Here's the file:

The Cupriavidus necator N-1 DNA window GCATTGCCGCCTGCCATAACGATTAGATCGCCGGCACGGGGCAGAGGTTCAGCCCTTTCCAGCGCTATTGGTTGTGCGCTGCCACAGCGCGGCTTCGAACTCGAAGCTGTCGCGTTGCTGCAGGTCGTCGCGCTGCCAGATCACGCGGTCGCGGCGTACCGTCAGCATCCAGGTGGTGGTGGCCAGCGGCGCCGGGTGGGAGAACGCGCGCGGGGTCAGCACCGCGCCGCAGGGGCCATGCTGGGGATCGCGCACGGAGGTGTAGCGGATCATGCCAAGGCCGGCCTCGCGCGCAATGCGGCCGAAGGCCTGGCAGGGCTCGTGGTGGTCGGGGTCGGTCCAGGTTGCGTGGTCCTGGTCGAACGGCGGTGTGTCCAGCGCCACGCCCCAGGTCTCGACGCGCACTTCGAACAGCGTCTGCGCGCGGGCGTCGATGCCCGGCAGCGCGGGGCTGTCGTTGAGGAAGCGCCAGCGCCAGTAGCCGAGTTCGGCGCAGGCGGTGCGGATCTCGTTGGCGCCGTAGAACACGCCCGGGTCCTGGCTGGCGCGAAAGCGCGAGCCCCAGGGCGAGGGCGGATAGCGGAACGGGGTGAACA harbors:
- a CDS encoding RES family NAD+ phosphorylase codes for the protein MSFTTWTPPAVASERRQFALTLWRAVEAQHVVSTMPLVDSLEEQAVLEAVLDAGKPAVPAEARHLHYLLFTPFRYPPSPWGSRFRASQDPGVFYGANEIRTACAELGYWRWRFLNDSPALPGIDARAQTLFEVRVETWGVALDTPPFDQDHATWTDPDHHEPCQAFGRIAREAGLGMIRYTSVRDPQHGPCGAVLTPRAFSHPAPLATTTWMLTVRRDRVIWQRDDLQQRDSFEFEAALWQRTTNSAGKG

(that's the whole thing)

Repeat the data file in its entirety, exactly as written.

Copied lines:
The Cupriavidus necator N-1 DNA window GCATTGCCGCCTGCCATAACGATTAGATCGCCGGCACGGGGCAGAGGTTCAGCCCTTTCCAGCGCTATTGGTTGTGCGCTGCCACAGCGCGGCTTCGAACTCGAAGCTGTCGCGTTGCTGCAGGTCGTCGCGCTGCCAGATCACGCGGTCGCGGCGTACCGTCAGCATCCAGGTGGTGGTGGCCAGCGGCGCCGGGTGGGAGAACGCGCGCGGGGTCAGCACCGCGCCGCAGGGGCCATGCTGGGGATCGCGCACGGAGGTGTAGCGGATCATGCCAAGGCCGGCCTCGCGCGCAATGCGGCCGAAGGCCTGGCAGGGCTCGTGGTGGTCGGGGTCGGTCCAGGTTGCGTGGTCCTGGTCGAACGGCGGTGTGTCCAGCGCCACGCCCCAGGTCTCGACGCGCACTTCGAACAGCGTCTGCGCGCGGGCGTCGATGCCCGGCAGCGCGGGGCTGTCGTTGAGGAAGCGCCAGCGCCAGTAGCCGAGTTCGGCGCAGGCGGTGCGGATCTCGTTGGCGCCGTAGAACACGCCCGGGTCCTGGCTGGCGCGAAAGCGCGAGCCCCAGGGCGAGGGCGGATAGCGGAACGGGGTGAACA harbors:
- a CDS encoding RES family NAD+ phosphorylase codes for the protein MSFTTWTPPAVASERRQFALTLWRAVEAQHVVSTMPLVDSLEEQAVLEAVLDAGKPAVPAEARHLHYLLFTPFRYPPSPWGSRFRASQDPGVFYGANEIRTACAELGYWRWRFLNDSPALPGIDARAQTLFEVRVETWGVALDTPPFDQDHATWTDPDHHEPCQAFGRIAREAGLGMIRYTSVRDPQHGPCGAVLTPRAFSHPAPLATTTWMLTVRRDRVIWQRDDLQQRDSFEFEAALWQRTTNSAGKG